The detection capability of the fluorescent fetuin-A variants was tested in cell cultures representing physiological bone mineralization and pathological vascular calcification. Mineralizing osteoblasts generated from mesenchymal stromal cells served as a model for bone mineralization . Mineralization was achieved by employing established osteogenic medium containing dexamethasone, ascorbic acid and beta-glycerophosphate as an organic phosphate source, but without elevated calcium and phosphate [38, 39]. The cells mineralized their extracellular matrix resulting in homogenous sand grain-like mineralization that demarcated the cell outline. Calcification of VSMC served as a model of pathological vascular calcification, a hallmark of chronic kidney disease, which is associated with elevated extracellular phosphate. We triggered iVSMC calcification by increasing calcium and phosphate in the culture medium at concentrations insufficient for spontaneous mineral precipitation in the absence of cells. Although the mineralized MSC-derived osteoblasts and calcified iVSMC look similar when stained with Alizarin Red S, the fluorescent fetuin-A probes clearly differentiated two distinctive calcification patterns. Unlike the cell delineating mineralization observed in MSC, calcification of iVSMC was strongest at sites away from nucleated cells (Figure 4), suggesting staining of predominantly cell remnants of perished cells and thus pathological dystrophic calcification. Our data support the notion that elevated calcium and phosphate are toxic in VSMC [40, 41]. The finding that VSMC first perish and then calcify also supports the observation that severe vascular calcification in CKD patients is associated with loss of VSMC . Although we observed a strong correlation between the staining patterns of fluorescent fetuin-A and calcein in severely calcified iVSMC, this was not the case for MSC cultures, where calcein failed to stain the finely grained extracellular matrix mineralization.
The unique ability of a fetuin-A molecule to preferentially bind to the nascent mineral was used to specifically stain small, calcified lesions in kidney tissue from calcification-prone mice. Both chemically labeled fluorescent fetuin-A and genetically labeled fluorescent fetuin-A readily detected microcalcifications and demarcated large, calcified tissue predominantly at their periphery giving the appearance of “empty” lesions. Again, this suggested that fetuin preferentially binds nascent calcium phosphate mineral comprising small lesions and the surface of large lesions. Staining of identical sections with Alizarin Red S and calcein left most of the smaller calcified lesions unstained, supporting the specificity and sensitivity of fetuin-A for small nascent calcifications. Table S1 compares established calcification staining with fetuin-A-based staining. Application of a fetuin-A fluorescent probe for the first time also revealed areas of calcifications in the luminal spaces of the proximal convoluted tubules consistent with the histopathological profile of intratubular nephrocalcinosis [43, 44]. This finding is in line with the present understanding of calcium reabsorption in nephrons . The sensitivity of Alizarin Red S staining was insufficient to identify the described features. This finding justifies the use of fluorescent fetuin-A as a diagnostic probe in kidney disease, as the organ is known to undergo minimal histological changes unresolvable using conventional microscopy . Given that the proximal convoluted tubules are functionally active segments of the nephron responsible for the reabsorption of the major part of the glomerular ultrafiltrate, intraluminal tubular calcification may strongly affect kidney function. Indeed, there is a solid body of evidence showing that nephrocalcinosis may accelerate the progression of CKD . Thus, application of fetuin-A-based fluorescent probes can become a quick and cost-effective method for the detection of early-stage kidney calcifications.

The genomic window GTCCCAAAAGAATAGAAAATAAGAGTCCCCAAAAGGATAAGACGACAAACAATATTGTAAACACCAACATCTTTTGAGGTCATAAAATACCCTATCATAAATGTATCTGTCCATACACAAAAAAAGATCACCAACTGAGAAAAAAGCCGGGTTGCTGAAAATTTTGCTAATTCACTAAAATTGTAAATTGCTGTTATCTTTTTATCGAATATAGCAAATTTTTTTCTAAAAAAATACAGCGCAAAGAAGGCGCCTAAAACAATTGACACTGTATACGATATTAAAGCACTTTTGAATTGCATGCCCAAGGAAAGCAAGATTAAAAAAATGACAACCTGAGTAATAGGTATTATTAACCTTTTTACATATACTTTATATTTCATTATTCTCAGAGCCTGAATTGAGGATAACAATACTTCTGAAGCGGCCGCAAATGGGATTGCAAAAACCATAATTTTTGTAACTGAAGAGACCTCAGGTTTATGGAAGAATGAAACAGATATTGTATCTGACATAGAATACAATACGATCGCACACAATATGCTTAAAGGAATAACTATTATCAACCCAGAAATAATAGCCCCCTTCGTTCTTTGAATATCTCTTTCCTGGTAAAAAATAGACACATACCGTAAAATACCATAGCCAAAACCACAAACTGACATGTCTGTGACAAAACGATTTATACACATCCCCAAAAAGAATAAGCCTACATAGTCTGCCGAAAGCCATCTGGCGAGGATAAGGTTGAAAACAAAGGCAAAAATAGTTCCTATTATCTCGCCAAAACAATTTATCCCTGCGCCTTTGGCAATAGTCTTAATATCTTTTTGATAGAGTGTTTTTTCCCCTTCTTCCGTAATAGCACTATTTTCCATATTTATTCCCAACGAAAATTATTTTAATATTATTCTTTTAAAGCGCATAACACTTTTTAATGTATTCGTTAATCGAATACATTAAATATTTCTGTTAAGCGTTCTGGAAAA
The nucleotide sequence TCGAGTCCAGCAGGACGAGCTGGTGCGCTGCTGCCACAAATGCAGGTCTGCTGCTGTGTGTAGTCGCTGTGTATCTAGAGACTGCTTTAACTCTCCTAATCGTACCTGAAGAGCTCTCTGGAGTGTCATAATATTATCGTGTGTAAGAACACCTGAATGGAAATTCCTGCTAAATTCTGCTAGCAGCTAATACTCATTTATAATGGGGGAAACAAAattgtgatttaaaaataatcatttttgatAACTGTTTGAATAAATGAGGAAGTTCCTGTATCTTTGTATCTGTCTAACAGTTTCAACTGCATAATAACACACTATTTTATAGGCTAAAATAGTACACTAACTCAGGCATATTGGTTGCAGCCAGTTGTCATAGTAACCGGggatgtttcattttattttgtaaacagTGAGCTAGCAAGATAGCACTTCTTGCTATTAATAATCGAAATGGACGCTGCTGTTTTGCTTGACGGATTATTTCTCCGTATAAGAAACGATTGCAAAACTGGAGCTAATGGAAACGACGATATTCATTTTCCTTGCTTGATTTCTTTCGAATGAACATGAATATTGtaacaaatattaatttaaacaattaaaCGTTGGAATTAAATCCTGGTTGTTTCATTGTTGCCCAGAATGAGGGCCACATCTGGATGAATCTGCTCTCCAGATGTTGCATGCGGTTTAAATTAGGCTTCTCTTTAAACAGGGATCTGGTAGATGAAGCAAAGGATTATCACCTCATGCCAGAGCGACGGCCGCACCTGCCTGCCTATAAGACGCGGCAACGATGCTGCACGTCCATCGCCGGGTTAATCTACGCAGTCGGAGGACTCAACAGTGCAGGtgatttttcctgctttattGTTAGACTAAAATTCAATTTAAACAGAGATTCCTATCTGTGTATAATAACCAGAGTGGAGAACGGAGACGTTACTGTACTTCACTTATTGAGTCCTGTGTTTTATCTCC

To compare exogenous with endogenous fluorescent fetuin-A staining, we performed extended live imaging of HEK293 kidney epithelial cells which expressed mFA-mRuby3. Fluorescence imaging revealed the mFA-mRuby3 expressing cells in non-calcifying conditions and in addition, a much larger number of mFA-mRuby3 stained cells in calcifying conditions. Although the intracellular signal of mFA-mRuby3-expressing cells was stronger than that derived from calcified zones, both were readily distinguishable due to the typical spherical morphology of the transfected cells. The amount of the fluorescent protein contained in medium 3 days post-transfection was sufficient to also stain calcified matter in neighboring untransfected cells and cell aggregates. These findings validate endogenous mFA-mRuby3 expression as a useful cell-based calcification reporter system that may be further developed into stably expressing cells to be tested alone or in combination with other cell cultures.